• And they were used for starting fires by focusing the rays of the sun.
  • 1.5 [no object] (Of light, radio waves, or other energy) become concentrated into a sharp beam.
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    • It works like your grappling hook did, but instead of string, it uses gravity focused into a ‘beam’ to connect it.
    • In that time, the energy had focused and spiked beyond what I have ever felt before.
    • Normally a light beam will focus to a point no smaller than about the size of the light's wavelength.
  • 1.6 [with object] (Of a lens) concentrate (light, radio waves, or energy) into a sharp beam.
    More example sentences
    • An objective lens focuses the light onto a region approximately 1 mm in diameter and subsequently collects the light returning from the target.
    • The eye has a lens, and even ‘film’ (the retina), which detects light focused by the lens.
    • In the simple experiment, a converging lens focuses laser light from two pinholes onto two different photodetectors.
  • 2 (focus on) Pay particular attention to: the study will focus on a number of areas in Wales
    More example sentences
    • As his heart started to race, he drew his attention inward, focussing on his breathing.
    • The study focussed on a period of time beginning four years before the casino opened and four years after.
    • More studies focusing on this particular problem are needed before a conclusion can be drawn.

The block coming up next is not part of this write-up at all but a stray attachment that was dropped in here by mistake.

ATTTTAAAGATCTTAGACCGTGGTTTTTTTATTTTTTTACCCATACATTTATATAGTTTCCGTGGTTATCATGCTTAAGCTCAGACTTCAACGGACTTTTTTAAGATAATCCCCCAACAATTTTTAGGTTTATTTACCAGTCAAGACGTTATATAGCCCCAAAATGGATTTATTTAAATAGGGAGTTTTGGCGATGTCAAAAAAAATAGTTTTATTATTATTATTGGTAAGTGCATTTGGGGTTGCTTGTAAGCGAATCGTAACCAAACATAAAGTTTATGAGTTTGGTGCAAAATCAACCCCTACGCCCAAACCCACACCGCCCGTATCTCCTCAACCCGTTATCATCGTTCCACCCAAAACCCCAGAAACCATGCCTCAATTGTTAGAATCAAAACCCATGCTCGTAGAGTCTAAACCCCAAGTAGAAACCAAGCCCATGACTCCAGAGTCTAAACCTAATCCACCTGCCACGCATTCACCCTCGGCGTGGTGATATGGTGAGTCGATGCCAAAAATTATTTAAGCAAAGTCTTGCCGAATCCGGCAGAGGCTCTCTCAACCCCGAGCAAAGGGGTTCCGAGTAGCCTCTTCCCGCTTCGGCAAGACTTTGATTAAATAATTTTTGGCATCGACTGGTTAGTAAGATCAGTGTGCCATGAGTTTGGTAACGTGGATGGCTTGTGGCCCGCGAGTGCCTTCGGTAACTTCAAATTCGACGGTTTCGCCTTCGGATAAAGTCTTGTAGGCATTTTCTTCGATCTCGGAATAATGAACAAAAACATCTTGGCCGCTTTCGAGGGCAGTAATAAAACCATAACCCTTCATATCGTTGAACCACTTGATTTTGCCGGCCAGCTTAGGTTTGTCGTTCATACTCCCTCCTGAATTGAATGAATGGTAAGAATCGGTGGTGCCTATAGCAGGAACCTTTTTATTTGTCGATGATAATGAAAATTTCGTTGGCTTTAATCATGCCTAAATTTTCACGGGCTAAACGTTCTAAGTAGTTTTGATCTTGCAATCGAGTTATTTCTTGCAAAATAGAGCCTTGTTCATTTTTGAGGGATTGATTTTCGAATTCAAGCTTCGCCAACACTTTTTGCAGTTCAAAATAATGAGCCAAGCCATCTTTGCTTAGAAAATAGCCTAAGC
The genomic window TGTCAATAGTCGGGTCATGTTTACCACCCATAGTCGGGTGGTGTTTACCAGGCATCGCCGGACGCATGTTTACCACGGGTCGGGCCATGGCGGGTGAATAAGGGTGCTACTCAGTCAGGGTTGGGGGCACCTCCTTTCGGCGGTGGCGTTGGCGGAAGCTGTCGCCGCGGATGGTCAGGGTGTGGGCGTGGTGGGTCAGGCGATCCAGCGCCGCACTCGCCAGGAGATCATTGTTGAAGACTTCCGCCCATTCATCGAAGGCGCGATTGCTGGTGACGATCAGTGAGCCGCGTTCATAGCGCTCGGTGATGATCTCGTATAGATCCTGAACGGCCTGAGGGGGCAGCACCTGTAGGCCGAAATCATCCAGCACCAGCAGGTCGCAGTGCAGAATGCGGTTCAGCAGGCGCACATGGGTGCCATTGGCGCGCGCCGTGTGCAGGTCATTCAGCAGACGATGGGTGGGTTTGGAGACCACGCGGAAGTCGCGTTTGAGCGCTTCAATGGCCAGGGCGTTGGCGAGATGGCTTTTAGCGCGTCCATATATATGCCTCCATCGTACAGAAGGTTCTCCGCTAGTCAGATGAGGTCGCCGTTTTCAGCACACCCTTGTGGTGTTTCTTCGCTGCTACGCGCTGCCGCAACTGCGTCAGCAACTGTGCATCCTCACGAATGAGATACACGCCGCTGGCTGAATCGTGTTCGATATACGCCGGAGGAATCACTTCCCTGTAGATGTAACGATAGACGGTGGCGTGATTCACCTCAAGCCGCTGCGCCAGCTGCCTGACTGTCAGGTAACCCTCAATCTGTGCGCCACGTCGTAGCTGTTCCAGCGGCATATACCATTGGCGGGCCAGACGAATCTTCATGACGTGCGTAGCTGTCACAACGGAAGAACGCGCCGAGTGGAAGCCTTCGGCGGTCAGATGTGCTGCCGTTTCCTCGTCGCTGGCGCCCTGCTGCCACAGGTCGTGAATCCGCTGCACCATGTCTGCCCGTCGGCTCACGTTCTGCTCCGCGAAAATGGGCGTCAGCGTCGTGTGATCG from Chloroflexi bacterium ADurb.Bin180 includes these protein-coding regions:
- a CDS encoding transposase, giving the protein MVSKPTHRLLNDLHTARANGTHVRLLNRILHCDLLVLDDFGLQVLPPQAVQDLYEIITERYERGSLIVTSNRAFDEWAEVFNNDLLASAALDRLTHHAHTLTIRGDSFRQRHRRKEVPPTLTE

• 2.1 [with object] Concentrate: an opportunity to focus research on the health needs of the population
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    • He concentrated, focusing his thoughts on the strange impressions he was receiving.
    • According to dharma, or divine law, temple worship is important because it focuses our concentration on God.
    • The concentration on punishment damages the national debate by focussing all attention on revenge.
    concentrate, fix, centre, pivot, zero in, zoom in; address itself to, pay attention to, pinpoint, spotlight, revolve around, have as its starting point
  • 2.2 [with object] Linguistics Place the focus on (an element of a sentence).



More example sentences
  • Along with its atom stream turrets on port and starboard sides there are energy focusers to destroy anything under atmosphere.
  • He had two focusers floating on ether side of his head to represent his constant control.
  • A helical focuser is located at the rear of the body.


mid 17th century (as a term in geometry and physics): from Latin, literally 'domestic hearth'.